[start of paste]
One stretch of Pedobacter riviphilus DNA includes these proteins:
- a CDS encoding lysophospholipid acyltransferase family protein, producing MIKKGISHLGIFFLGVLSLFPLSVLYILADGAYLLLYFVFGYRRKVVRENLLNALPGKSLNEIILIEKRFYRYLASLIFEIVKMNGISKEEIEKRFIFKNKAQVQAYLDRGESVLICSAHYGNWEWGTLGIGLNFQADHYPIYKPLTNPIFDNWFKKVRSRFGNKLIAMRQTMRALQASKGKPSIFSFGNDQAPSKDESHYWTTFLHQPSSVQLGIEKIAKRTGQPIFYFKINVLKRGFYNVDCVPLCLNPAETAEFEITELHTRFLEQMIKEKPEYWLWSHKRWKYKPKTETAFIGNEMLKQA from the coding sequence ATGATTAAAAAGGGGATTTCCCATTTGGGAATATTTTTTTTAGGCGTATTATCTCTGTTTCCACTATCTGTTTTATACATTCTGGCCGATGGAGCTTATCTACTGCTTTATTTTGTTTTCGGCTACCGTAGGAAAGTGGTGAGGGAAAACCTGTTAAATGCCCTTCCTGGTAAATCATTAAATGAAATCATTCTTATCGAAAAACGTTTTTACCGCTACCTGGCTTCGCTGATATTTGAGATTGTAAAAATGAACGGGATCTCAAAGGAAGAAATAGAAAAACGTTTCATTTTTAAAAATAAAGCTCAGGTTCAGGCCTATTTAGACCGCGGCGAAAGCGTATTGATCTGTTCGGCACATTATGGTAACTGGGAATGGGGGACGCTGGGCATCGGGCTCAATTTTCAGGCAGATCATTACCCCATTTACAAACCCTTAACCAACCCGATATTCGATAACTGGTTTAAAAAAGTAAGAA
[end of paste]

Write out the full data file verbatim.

One stretch of Pedobacter riviphilus DNA includes these proteins:
- a CDS encoding lysophospholipid acyltransferase family protein, producing MIKKGISHLGIFFLGVLSLFPLSVLYILADGAYLLLYFVFGYRRKVVRENLLNALPGKSLNEIILIEKRFYRYLASLIFEIVKMNGISKEEIEKRFIFKNKAQVQAYLDRGESVLICSAHYGNWEWGTLGIGLNFQADHYPIYKPLTNPIFDNWFKKVRSRFGNKLIAMRQTMRALQASKGKPSIFSFGNDQAPSKDESHYWTTFLHQPSSVQLGIEKIAKRTGQPIFYFKINVLKRGFYNVDCVPLCLNPAETAEFEITELHTRFLEQMIKEKPEYWLWSHKRWKYKPKTETAFIGNEMLKQA from the coding sequence ATGATTAAAAAGGGGATTTCCCATTTGGGAATATTTTTTTTAGGCGTATTATCTCTGTTTCCACTATCTGTTTTATACATTCTGGCCGATGGAGCTTATCTACTGCTTTATTTTGTTTTCGGCTACCGTAGGAAAGTGGTGAGGGAAAACCTGTTAAATGCCCTTCCTGGTAAATCATTAAATGAAATCATTCTTATCGAAAAACGTTTTTACCGCTACCTGGCTTCGCTGATATTTGAGATTGTAAAAATGAACGGGATCTCAAAGGAAGAAATAGAAAAACGTTTCATTTTTAAAAATAAAGCTCAGGTTCAGGCCTATTTAGACCGCGGCGAAAGCGTATTGATCTGTTCGGCACATTATGGTAACTGGGAATGGGGGACGCTGGGCATCGGGCTCAATTTTCAGGCAGATCATTACCCCATTTACAAACCCTTAACCAACCCGATATTCGATAACTGGTTTAAAAAAGTAAGAA